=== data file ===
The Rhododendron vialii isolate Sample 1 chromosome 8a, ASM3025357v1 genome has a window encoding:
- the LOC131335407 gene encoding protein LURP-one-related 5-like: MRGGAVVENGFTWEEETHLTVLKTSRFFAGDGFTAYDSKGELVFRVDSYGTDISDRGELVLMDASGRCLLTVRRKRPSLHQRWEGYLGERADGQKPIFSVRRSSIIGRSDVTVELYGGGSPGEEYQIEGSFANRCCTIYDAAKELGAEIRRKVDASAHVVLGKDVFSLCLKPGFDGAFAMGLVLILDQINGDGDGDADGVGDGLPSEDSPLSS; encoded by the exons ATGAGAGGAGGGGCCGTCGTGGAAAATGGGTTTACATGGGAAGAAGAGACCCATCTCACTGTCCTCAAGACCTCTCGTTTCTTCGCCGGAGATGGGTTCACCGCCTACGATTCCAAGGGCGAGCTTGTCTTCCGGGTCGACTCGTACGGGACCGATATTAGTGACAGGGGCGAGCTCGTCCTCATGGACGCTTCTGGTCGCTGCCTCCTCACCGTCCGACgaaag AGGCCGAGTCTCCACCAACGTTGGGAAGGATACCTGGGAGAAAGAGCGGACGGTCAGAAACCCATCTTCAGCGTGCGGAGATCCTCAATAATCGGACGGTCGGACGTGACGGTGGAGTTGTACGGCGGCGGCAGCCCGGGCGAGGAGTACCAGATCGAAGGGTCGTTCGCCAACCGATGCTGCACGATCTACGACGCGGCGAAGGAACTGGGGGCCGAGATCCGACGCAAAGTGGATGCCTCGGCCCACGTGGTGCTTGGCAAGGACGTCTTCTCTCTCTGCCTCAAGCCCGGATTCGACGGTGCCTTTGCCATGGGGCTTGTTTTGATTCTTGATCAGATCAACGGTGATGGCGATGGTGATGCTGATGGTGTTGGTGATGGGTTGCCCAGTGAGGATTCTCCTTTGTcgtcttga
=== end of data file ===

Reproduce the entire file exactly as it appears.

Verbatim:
The Rhododendron vialii isolate Sample 1 chromosome 8a, ASM3025357v1 genome has a window encoding:
- the LOC131335407 gene encoding protein LURP-one-related 5-like: MRGGAVVENGFTWEEETHLTVLKTSRFFAGDGFTAYDSKGELVFRVDSYGTDISDRGELVLMDASGRCLLTVRRKRPSLHQRWEGYLGERADGQKPIFSVRRSSIIGRSDVTVELYGGGSPGEEYQIEGSFANRCCTIYDAAKELGAEIRRKVDASAHVVLGKDVFSLCLKPGFDGAFAMGLVLILDQINGDGDGDADGVGDGLPSEDSPLSS; encoded by the exons ATGAGAGGAGGGGCCGTCGTGGAAAATGGGTTTACATGGGAAGAAGAGACCCATCTCACTGTCCTCAAGACCTCTCGTTTCTTCGCCGGAGATGGGTTCACCGCCTACGATTCCAAGGGCGAGCTTGTCTTCCGGGTCGACTCGTACGGGACCGATATTAGTGACAGGGGCGAGCTCGTCCTCATGGACGCTTCTGGTCGCTGCCTCCTCACCGTCCGACgaaag AGGCCGAGTCTCCACCAACGTTGGGAAGGATACCTGGGAGAAAGAGCGGACGGTCAGAAACCCATCTTCAGCGTGCGGAGATCCTCAATAATCGGACGGTCGGACGTGACGGTGGAGTTGTACGGCGGCGGCAGCCCGGGCGAGGAGTACCAGATCGAAGGGTCGTTCGCCAACCGATGCTGCACGATCTACGACGCGGCGAAGGAACTGGGGGCCGAGATCCGACGCAAAGTGGATGCCTCGGCCCACGTGGTGCTTGGCAAGGACGTCTTCTCTCTCTGCCTCAAGCCCGGATTCGACGGTGCCTTTGCCATGGGGCTTGTTTTGATTCTTGATCAGATCAACGGTGATGGCGATGGTGATGCTGATGGTGTTGGTGATGGGTTGCCCAGTGAGGATTCTCCTTTGTcgtcttga